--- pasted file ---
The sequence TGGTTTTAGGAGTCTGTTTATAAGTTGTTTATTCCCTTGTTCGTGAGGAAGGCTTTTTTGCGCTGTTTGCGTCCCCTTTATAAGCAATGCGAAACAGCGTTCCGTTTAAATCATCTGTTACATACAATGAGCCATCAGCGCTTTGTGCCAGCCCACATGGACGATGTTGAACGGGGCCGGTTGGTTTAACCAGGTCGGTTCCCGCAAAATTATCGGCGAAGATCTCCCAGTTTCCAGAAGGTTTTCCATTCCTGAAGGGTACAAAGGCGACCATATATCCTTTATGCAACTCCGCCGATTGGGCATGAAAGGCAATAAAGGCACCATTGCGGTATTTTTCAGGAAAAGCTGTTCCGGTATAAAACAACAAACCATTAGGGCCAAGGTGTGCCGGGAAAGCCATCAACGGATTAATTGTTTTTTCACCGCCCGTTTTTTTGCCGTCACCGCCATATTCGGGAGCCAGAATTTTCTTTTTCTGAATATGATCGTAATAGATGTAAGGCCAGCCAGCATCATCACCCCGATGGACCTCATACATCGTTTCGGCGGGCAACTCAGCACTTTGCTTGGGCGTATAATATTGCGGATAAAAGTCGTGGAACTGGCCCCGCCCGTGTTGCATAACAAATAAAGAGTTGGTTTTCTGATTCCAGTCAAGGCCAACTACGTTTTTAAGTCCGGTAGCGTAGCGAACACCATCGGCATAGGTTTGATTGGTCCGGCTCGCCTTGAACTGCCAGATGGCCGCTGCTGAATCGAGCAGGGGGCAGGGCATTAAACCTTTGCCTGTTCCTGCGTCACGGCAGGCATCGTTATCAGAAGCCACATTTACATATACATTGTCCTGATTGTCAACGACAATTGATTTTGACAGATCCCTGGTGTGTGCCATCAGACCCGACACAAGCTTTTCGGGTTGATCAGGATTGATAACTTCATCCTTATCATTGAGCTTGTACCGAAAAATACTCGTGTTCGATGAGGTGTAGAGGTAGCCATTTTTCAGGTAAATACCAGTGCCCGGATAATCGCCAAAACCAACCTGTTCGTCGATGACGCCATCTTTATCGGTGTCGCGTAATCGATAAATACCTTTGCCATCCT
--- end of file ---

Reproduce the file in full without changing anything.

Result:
The sequence TGGTTTTAGGAGTCTGTTTATAAGTTGTTTATTCCCTTGTTCGTGAGGAAGGCTTTTTTGCGCTGTTTGCGTCCCCTTTATAAGCAATGCGAAACAGCGTTCCGTTTAAATCATCTGTTACATACAATGAGCCATCAGCGCTTTGTGCCAGCCCACATGGACGATGTTGAACGGGGCCGGTTGGTTTAACCAGGTCGGTTCCCGCAAAATTATCGGCGAAGATCTCCCAGTTTCCAGAAGGTTTTCCATTCCTGAAGGGTACAAAGGCGACCATATATCCTTTATGCAACTCCGCCGATTGGGCATGAAAGGCAATAAAGGCACCATTGCGGTATTTTTCAGGAAAAGCTGTTCCGGTATAAAACAACAAACCATTAGGGCCAAGGTGTGCCGGGAAAGCCATCAACGGATTAATTGTTTTTTCACCGCCCGTTTTTTTGCCGTCACCGCCATATTCGGGAGCCAGAATTTTCTTTTTCTGAATATGATCGTAATAGATGTAAGGCCAGCCAGCATCATCACCCCGATGGACCTCATACATCGTTTCGGCGGGCAACTCAGCACTTTGCTTGGGCGTATAATATTGCGGATAAAAGTCGTGGAACTGGCCCCGCCCGTGTTGCATAACAAATAAAGAGTTGGTTTTCTGATTCCAGTCAAGGCCAACTACGTTTTTAAGTCCGGTAGCGTAGCGAACACCATCGGCATAGGTTTGATTGGTCCGGCTCGCCTTGAACTGCCAGATGGCCGCTGCTGAATCGAGCAGGGGGCAGGGCATTAAACCTTTGCCTGTTCCTGCGTCACGGCAGGCATCGTTATCAGAAGCCACATTTACATATACATTGTCCTGATTGTCAACGACAATTGATTTTGACAGATCCCTGGTGTGTGCCATCAGACCCGACACAAGCTTTTCGGGTTGATCAGGATTGATAACTTCATCCTTATCATTGAGCTTGTACCGAAAAATACTCGTGTTCGATGAGGTGTAGAGGTAGCCATTTTTCAGGTAAATACCAGTGCCCGGATAATCGCCAAAACCAACCTGTTCGTCGATGACGCCATCTTTATCGGTGTCGCGTAATCGATAAATACCTTTGCCATCCT